I’ve said plenty of times that people don’t live in Colorado for Denver, they live there for easy access to the mountains and as a base for adventure. While I love playing in the city, there’s nothing like getting outside, traversing nature and exploring the Southwest’s best landscapes. Here are a few of my favorite weekend road trips and quick getaways from Denver.
Cheyenne (Wyoming) – 1.5 hours from Denver
Most of the year, Cheyenne doesn’t have much going on, but Frontier Days is not to miss. The two-week rodeo is one of the highlights of summer with big name country stars performing every night of the week. Plan to camp out, rock out and get your cowboy on (and stop for a brew in Fort Collins on the way).
Aspen – 3.5 hours from Denver
Aspen certainly has a reputation of being a haute getaway, and rightfully so. The restaurants are on point, the fashion and furs extravagant, and the lodging five-star. If you have some cash to burn, it’s a great place to spoil yourself on the slopes. Make sure to get a picture of the iconic Maroon Bells while you’re in the area.
Steamboat Springs – 3.5 hours from Denver
One of my favorite mountain towns, Steamboat is far enough from the chaos and traffic of I-70 that it feels like your own private retreat. Strawberry Hot Springs are arguably the best hot springs in the state (and clothing optional after 9 p.m. for some adults-only fun). For a unique weekend, you can stay in one of their classic caboose cars or a tipi.
Palisade – 3.5 hours from Denver
Did you know Colorado has it’s own wine country? Relatively unknown outside the state, there’s not just a handful of wineries in the small town of Palisade (near Grand Junction), there are over 30 stops on the officially designated fruit and wine byway. You can bike the path, but with generous pours and on average five free samples per vineyard, your best bet is to hire a local driver to take you around. Three Dreams LLC offers completely custom tours based on your group’s tastes (we wanted sweet fruity whites and Bonnie was happy to accommodate). Pro Tip: make sure to drive through Grand Mesa for stunning views and photos when your liver needs a break (and be sure to pickup a bag of the famed local peaches at one of the many farm stands).
Arches National Park (Moab) – 5 Hours from Denver
A little further afield but still a reasonable weekend getaway, Moab is a straight shot down I-70 past the mountains, through Grand Junction and straight across the state border. The crowning jewel of Utah? Arches National Park (and Canyonlands just 30 minutes from there). With a number of notable hikes, we did most of the Devil’s Garden Loop, a challenging (even moreso when icy) seven-mile loop featuring four of their most famous arches, that was not meant for someone who’s afraid of heights with a combination of narrow ledges and scrambling far off the ground. The Delicate Arch, commemorated on their license plate is a separate hike, but one you can easily snap a few pictures of on your drive up, a quick .5 mile trip from the parking lot (albeit a bit of a let down, it seemed much smaller in person). One hike we need to go back for is the Fiery Furnace, a naturally formed labyrinth that requires a video, guide and permit to figure out how to get out.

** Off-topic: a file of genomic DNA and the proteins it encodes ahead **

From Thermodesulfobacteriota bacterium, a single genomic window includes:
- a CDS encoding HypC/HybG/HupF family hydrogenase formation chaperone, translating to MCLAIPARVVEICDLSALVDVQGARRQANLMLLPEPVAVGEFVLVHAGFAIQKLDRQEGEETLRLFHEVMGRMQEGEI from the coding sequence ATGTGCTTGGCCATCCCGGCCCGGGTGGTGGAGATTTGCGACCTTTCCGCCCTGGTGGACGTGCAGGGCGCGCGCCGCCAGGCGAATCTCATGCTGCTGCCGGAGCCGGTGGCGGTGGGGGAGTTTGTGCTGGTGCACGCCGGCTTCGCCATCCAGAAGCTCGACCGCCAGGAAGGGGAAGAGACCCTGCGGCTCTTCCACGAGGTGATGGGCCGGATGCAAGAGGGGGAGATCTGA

Telluride – 6.5 Hours from Denver
The most epically Colorado place in Colorado, Telluride isn’t easy to get to, but it’s one of those places where it’s about the journey as much as the destination. A gorgeous getaway for all four seasons, both the town of Telluride and Mountain Village are connected by the free gondola, which makes exploring all the more memorable. If you’re not afraid of heights, you’ll want to climb the via ferrata, one of only four in the U.S. that circumvents a waterfall.
South Dakota (Black Hills/Custer State Park/ Badlands) – 5-7 hours from Denver
Considering it’s two states north, it blew my mind to learn that South Dakota was a mere five-hour drive from Denver. It’s one of the best road trip options with tons of adventure activities all clustered in the Southwest corner of the state (the closest section to us). There’s exceptional rock climbing, mountain biking and general outdoor recreation throughout the Black Hills and Custer State Park area. The Badlands are a couple hours further, but totally worth the trip if you can power through the drive. You can camp right next to wild buffalo, which is a completely otherworldly experience that feels like a safari in America. Don’t miss the Yellow Mounds, which look like they leapt right of the pages of a Dr. Seuss novel.
For some shorter adventures, check out my favorite day trips from Denver.
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